Volume 5 (2) ~ November 2013

ISSN # 2150-5772 – This article is the intellectual property of the authors and CIT. If you wish to use this article in your teaching or in another format, please credit the authors and the CIT International Journal of Interpreter Education.

Leadership: Perspectives From Deaf Leaders and Interpreter Leaders

Marty M. Taylor
Interpreting Consolidated

Correspondence to: mtaylor@ASLinterpreting.com

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1. Introduction

Leadership is deliberate and conscious. It includes civility, fairness, self-control, emotional intelligence, and social intelligence. In interpreting, leadership is a fundamental practice, including: (a) leading oneself, (b) leading individuals, (b) leading groups, and (4) leading organizations, communities, and societies. Interpreters at the most basic level must lead themselves. Often they need to lead others, such as clients who have no experience working with interpreters. Whether one is a student in an interpreter education program or already working as a practitioner, leadership is of great importance to one’s career as an interpreter.
Expectations for interpreters continue to rise as more interpreters work with deaf professionals such as politicians, doctors, lawyers, authors, and engineers. Interpreters often work in teams or as escort or designated interpreters with these professionals. Leadership and the behaviors associated with leadership are crucial for creating a successful context in which to work with deaf professionals. Interpreters also take on leadership roles within the profession as supervisors of other interpreters and as mentors to interpreters, and they are involved in professional associations on the executive board and on committees.
In the deaf community, the need for leadership education was identified as early as the 1960s. For example, the federally funded National Leadership Program was established in 1961 at California State University, Northridge, to educate individuals who worked with the deaf community and to provide training for potential leaders within the deaf community. The need for leadership education for interpreters was not as clearly identified, although awareness of its importance might have been reflected in the consistent acknowledgement, beginning in the 1960s and 1970s (Ball, 2013), of the need for higher degrees in interpreter education.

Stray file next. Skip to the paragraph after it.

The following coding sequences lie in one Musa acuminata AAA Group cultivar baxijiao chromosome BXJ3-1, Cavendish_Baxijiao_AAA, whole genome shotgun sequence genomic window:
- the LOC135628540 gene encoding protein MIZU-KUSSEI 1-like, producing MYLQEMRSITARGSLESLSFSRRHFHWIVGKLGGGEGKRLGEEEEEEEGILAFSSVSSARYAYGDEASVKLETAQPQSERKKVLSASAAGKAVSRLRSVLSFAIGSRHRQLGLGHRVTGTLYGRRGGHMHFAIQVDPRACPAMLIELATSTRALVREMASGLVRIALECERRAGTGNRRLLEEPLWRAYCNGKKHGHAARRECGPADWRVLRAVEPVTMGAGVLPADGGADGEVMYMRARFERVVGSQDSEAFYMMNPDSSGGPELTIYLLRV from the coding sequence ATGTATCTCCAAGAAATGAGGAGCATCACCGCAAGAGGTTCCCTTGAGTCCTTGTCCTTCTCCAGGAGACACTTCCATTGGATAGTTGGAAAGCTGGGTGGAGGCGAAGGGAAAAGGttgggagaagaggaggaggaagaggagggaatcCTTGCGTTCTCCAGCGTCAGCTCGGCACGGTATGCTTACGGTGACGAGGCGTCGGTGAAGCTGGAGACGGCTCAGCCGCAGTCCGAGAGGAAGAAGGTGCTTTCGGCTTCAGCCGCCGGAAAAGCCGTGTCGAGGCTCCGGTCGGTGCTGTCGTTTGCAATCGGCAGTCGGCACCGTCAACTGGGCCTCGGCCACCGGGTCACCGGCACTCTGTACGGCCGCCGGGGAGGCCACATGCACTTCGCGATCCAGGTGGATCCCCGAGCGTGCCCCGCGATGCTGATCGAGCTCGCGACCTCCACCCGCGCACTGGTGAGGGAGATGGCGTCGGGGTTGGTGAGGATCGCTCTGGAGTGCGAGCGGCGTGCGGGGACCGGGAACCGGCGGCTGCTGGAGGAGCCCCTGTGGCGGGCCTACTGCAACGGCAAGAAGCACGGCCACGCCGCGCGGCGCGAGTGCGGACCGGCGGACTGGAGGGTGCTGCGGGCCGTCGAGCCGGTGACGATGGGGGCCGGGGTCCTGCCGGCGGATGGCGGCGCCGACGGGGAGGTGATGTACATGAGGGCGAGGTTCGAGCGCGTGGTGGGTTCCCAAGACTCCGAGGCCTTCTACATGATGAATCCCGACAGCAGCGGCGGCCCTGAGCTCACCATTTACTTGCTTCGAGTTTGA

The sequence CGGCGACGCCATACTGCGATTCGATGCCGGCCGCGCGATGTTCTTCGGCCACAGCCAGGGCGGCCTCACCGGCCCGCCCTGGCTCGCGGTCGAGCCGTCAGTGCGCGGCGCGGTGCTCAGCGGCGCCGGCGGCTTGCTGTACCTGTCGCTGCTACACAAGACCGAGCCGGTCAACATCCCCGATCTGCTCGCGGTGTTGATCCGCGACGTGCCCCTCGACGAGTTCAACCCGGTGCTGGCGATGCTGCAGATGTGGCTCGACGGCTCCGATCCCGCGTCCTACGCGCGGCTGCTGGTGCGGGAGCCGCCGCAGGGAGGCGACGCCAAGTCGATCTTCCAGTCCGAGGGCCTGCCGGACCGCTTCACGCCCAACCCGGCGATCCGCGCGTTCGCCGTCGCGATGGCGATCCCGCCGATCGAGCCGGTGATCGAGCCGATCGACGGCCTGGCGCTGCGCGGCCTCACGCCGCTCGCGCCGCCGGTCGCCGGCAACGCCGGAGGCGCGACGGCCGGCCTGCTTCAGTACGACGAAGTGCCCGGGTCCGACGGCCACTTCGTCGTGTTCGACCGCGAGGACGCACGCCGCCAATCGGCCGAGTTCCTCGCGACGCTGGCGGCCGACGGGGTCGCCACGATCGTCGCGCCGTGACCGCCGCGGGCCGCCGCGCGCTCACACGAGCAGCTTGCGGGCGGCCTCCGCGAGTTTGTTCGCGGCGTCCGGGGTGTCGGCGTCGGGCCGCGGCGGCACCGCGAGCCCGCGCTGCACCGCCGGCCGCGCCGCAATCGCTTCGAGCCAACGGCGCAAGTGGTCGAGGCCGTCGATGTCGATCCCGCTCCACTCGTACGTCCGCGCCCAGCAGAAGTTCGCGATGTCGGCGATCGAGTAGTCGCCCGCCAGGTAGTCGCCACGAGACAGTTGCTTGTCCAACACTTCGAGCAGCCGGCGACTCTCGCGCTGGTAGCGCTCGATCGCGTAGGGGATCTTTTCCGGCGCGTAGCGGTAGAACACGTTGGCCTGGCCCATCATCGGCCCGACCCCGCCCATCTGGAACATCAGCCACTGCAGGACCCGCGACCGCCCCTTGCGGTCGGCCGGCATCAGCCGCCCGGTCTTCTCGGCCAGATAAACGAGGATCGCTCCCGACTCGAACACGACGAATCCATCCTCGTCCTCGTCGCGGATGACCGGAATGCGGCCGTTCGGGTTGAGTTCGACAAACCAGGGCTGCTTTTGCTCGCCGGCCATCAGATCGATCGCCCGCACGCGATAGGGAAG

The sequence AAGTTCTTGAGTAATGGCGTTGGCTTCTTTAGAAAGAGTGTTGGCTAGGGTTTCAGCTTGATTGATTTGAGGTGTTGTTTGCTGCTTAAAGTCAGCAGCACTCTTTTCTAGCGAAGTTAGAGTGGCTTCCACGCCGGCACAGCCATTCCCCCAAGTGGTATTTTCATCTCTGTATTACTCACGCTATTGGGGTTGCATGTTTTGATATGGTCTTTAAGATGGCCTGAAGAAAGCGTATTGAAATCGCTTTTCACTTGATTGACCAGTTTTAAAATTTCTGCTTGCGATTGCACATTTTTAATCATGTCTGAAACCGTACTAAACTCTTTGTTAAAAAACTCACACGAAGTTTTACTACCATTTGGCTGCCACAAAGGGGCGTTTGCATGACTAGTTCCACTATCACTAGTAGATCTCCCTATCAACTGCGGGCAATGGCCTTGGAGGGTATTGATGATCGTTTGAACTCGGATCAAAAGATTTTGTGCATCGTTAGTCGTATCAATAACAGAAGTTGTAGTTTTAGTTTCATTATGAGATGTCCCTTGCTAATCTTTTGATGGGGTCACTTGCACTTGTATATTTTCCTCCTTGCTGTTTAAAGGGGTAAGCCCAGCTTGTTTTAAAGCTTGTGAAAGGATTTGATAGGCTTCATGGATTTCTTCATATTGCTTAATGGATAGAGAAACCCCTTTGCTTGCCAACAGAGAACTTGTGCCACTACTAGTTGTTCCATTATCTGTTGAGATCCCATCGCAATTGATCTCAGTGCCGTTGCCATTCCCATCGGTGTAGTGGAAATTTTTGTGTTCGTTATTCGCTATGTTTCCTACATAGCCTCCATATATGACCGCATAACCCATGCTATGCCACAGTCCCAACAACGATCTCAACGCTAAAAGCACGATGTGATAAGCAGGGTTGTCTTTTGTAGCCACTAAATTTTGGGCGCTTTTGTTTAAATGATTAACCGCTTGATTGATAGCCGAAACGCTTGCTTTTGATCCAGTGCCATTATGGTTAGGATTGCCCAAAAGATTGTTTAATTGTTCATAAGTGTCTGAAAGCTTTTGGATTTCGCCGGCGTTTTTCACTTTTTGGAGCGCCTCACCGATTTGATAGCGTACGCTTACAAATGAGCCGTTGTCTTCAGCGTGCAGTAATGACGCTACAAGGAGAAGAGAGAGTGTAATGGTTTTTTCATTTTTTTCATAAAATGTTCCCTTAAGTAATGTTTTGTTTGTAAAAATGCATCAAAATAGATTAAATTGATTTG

Formal education for interpreters began in the United States in 1948 (Ball, 2013) but the topic of leadership has yet to evolve as a key curricular component in interpreter education. Within the curriculum of interpreter education programs, there is little direct attention given to the topic of leadership or the behaviors associated with effective leaders. Leadership is tangentially covered within ASL-English interpreter education curriculum, if at all. One exception, however, is the Certificate in Leadership and Supervision offered through the Distance Opportunities for Interpreter Training at the University of Northern Colorado. This program for nationally certified sign language interpreters consists of four courses (12 credit hours): Leadership in Interpreting, Conducting Diagnostic Assessments, Supervision of Interpreting Systems, and Ethics in Leadership (http://www.unco.edu/doit/prospective/lscp.html).
Effective leadership is highly correlated to behaviors that include civility (e.g., Sergiovanni, 2005), fairness (e.g., van Knippenberg & de Cremer, 2008), and social and emotional intelligence (e.g., Mandell & Pherwani 2003). Considerable research has been done on leaders ranging from student leaders (e.g., Kezar & Moriarty, 2000) to corporate leaders. In contrast, there is a small amount of research related to deaf leaders and to ASL-English interpreter leaders. The research that has been done related to these two communities generally falls into one of three categories: (a) identification of leadership traits or characteristics, (b) identification of what leaders do, that is, the practices of successful leaders, and (c) identification of what leaders value. The literature review that follows highlights research conducted with leaders who are deaf and with leaders who are not deaf.

1.1.     Literature Review

Ashton (2012) examined leadership within deaf and hearing cultures by comparing small sample groups of deaf leaders, hearing leaders with no deaf family members, and hearing leaders with deaf family members. Two instruments were used to compare the groups in this study, the Myers-Briggs Type Indicator (MBTI) and the Fundamental Interpersonal Relations Orientation-Behavior. No dominant personality types or interpersonal styles were found in the groups. Singleton (1995), who also used the MBTI in an earlier study of deaf female educational administrators, found the same results. Using the Leadership Effectiveness Adaptability Descriptor (LEAD), Singleton found the women leaders had a high relationship style; however, there was no correlation between results of the two instruments (MBTI and LEAD).
In 1997, Balk studied deaf and hearing educational leaders at schools for the deaf using Kouzes and Posner’s Leadership Practices Inventory, and found no differences between deaf superintendents and hearing superintendents. The deaf superintendents rated highly in three of the five leadership practices: challenging the process (solution seeking), inspiring a shared vision (collegiality), and modeling the way (example setting). The deaf superintendents rated moderately in the other two leadership practices: enabling others to act (self-determination) and encouraging the heart (caring).